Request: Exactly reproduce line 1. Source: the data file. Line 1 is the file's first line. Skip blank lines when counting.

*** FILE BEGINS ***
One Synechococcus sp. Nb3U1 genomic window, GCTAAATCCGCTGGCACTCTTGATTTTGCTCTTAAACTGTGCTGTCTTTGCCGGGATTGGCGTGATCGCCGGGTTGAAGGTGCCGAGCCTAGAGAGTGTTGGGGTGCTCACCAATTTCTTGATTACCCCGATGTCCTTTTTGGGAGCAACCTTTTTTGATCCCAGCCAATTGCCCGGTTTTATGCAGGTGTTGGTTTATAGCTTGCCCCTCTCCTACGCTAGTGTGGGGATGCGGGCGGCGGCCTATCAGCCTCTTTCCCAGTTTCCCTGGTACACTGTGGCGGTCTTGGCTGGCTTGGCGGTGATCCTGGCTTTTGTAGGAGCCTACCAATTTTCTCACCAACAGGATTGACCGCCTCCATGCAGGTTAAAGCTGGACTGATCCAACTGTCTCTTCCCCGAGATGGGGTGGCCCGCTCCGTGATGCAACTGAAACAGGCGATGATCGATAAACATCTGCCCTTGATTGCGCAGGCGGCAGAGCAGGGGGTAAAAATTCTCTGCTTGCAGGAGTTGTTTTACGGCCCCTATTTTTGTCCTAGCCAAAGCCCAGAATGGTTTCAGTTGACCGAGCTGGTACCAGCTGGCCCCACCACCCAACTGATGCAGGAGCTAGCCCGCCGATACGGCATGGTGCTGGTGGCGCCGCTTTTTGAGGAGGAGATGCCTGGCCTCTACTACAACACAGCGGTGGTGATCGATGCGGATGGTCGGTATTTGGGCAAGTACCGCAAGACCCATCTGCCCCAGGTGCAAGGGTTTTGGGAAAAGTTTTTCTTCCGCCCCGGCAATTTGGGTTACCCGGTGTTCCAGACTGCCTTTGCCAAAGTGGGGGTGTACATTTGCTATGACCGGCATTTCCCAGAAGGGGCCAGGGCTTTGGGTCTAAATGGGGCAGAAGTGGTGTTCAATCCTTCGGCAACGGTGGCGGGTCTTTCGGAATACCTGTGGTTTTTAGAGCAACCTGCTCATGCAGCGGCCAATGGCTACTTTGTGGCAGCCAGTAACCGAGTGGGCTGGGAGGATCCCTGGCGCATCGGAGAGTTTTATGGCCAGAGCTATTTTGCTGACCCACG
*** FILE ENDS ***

One Synechococcus sp. Nb3U1 genomic window, GCTAAATCCGCTGGCACTCTTGATTTTGCTCTTAAACTGTGCTGTCTTTGCCGGGATTGGCGTGATCGCCGGGTTGAAGGTGCCGAGCCTAGAGAGTGTTGGGGTGCTCACCAATTTCTTGATTACCCCGATGTCCTTTTTGGGAGCAACCTTTTTTGATCCCAGCCAATTGCCCGGTTTTATGCAGGTGTTGGTTTATAGCTTGCCCCTCTCCTACGCTAGTGTGGGGATGCGGGCGGCGGCCTATCAGCCTCTTTCCCAGTTTCCCTGGTACACTGTGGCGGTCTTGGCTGGCTTGGCGGTGATCCTGGCTTTTGTAGGAGCCTACCAATTTTCTCACCAACAGGATTGACCGCCTCCATGCAGGTTAAAGCTGGACTGATCCAACTGTCTCTTCCCCGAGATGGGGTGGCCCGCTCCGTGATGCAACTGAAACAGGCGATGATCGATAAACATCTGCCCTTGATTGCGCAGGCGGCAGAGCAGGGGGTAAAAATTCTCTGCTTGCAGGAGTTGTTTTACGGCCCCTATTTTTGTCCTAGCCAAAGCCCAGAATGGTTTCAGTTGACCGAGCTGGTACCAGCTGGCCCCACCACCCAACTGATGCAGGAGCTAGCCCGCCGATACGGCATGGTGCTGGTGGCGCCGCTTTTTGAGGAGGAGATGCCTGGCCTCTACTACAACACAGCGGTGGTGATCGATGCGGATGGTCGGTATTTGGGCAAGTACCGCAAGACCCATCTGCCCCAGGTGCAAGGGTTTTGGGAAAAGTTTTTCTTCCGCCCCGGCAATTTGGGTTACCCGGTGTTCCAGACTGCCTTTGCCAAAGTGGGGGTGTACATTTGCTATGACCGGCATTTCCCAGAAGGGGCCAGGGCTTTGGGTCTAAATGGGGCAGAAGTGGTGTTCAATCCTTCGGCAACGGTGGCGGGTCTTTCGGAATACCTGTGGTTTTTAGAGCAACCTGCTCATGCAGCGGCCAATGGCTACTTTGTGGCAGCCAGTAACCGAGTGGGCTGGGAGGATCCCTGGCGCATCGGAGAGTTTTATGGCCAGAGCTATTTTGCTGACCCACG